Portal:Ancient Near East
Get Portal:Ancient Near East essential facts below. View Videos or join the Portal:Ancient Near East discussion. Add Portal:Ancient Near East to your PopFlock.com topic list for future reference or share this resource on social media.
Portal:Ancient Near East


Map showing the extent of Mesopotamia. Shown are Washukanni, Nineveh, Hatra, Assur, Nuzi, Palmyra, Mari, Sippar, Babylon, Kish, Nippur, Isin, Lagash, Uruk, Charax Spasinu and Ur, from north to south.

Mesopotamia is a historical region of Western Asia situated within the Tigris-Euphrates river system, in the northern part of the Fertile Crescent, in modern days roughly corresponding to most of Iraq, Kuwait, the eastern parts of Syria, Southeastern Turkey, and regions along the Turkish-Syrian and Iran-Iraq borders.

The Sumerians and Akkadians (including Assyrians and Babylonians) dominated Mesopotamia from the beginning of written history (c. 3100 BC) to the fall of Babylon in 539 BC, when it was conquered by the Achaemenid Empire. It fell to Alexander the Great in 332 BC, and after his death, it became part of the Greek Seleucid Empire.

Selected article

Achaemenid Empire
Cyrus II, the Great (Old Persian: K?ru?, reigned 559 - ca. 530 BC) was the founder of the Persian Empire under the Achaemenid dynasty. The empire expanded under his rule, eventually conquering most of Southwest Asia and much of Central Asia, from Egypt and the Hellespont in the west to the Indus River in the east, to create the largest state the world had yet seen.

During his twenty-nine year reign, Cyrus fought against some of the greatest states of his time, including the Median Empire, the Lydian Empire, and the Neo-Babylonian Empire. Cyrus did not venture into Egypt, as he himself died in battle, fighting the Massagetae along the Syr Darya in August 530 BC.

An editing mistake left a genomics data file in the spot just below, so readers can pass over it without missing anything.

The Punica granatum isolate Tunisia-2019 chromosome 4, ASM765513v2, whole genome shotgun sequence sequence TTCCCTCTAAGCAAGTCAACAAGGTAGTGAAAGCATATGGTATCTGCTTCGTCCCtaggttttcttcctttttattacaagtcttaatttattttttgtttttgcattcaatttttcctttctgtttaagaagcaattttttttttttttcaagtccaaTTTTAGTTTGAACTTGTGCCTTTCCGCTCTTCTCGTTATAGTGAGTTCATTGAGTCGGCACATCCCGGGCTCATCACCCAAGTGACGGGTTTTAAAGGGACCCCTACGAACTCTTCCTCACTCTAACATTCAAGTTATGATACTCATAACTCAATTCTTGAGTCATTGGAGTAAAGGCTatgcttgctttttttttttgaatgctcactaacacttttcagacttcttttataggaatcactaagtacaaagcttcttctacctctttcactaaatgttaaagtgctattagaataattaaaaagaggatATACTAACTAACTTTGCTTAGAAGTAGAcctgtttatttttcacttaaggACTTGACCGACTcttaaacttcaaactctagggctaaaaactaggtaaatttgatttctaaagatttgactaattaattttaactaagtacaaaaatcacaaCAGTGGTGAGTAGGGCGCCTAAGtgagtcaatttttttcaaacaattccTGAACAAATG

Beyond his nation, Cyrus left a lasting legacy on Jewish religion (through his Edict of Restoration), politics, and military strategy, as well as on both Eastern and Western civilization.

Did you know

...that the Sumerian language, the Kassite language, and the Hattic language are all language isolates, unrelated to any other known language?

Get involved

For editor resources and to collaborate with other editors on improving Wikipedia's Mesopotamia-related articles, see WikiProject Ancient Near East.

Need help?

Do you have a question about Mesopotamia that you can't find the answer to?

Consider asking it at the Wikipedia reference desk.

Selected picture

Key topic

Akkadian Empire
...The Akkadian Empire was centered in Akkad, an ancient city in central Mesopotamia. Despite its ancient importance, the city of Akkad has not yet been located. It was probably situated on the west bank of the Euphrates, between Sippar and Kish (ca 50 km (31 mi) southwest of Baghdad).

The Akkadian Empire reached the height of its power between the 23rd and 22nd centuries BC, following the conquests of king Sargon of Akkad.

Because of the policies of the Akkadian Empire toward linguistic assimilation, the predominant Semitic dialect was named the Akkadian language, reflected in the word akkadû ("in the language of Akkad") during the Old Babylonian period to denote a Semitic-language version of a Sumerian text.


Category puzzle
Select [?] to view subcategories

Recognized content

Featured articles

Good articles

Featured pictures



Purge server cache

  This article uses material from the Wikipedia page available here. It is released under the Creative Commons Attribution-Share-Alike License 3.0.



Music Scenes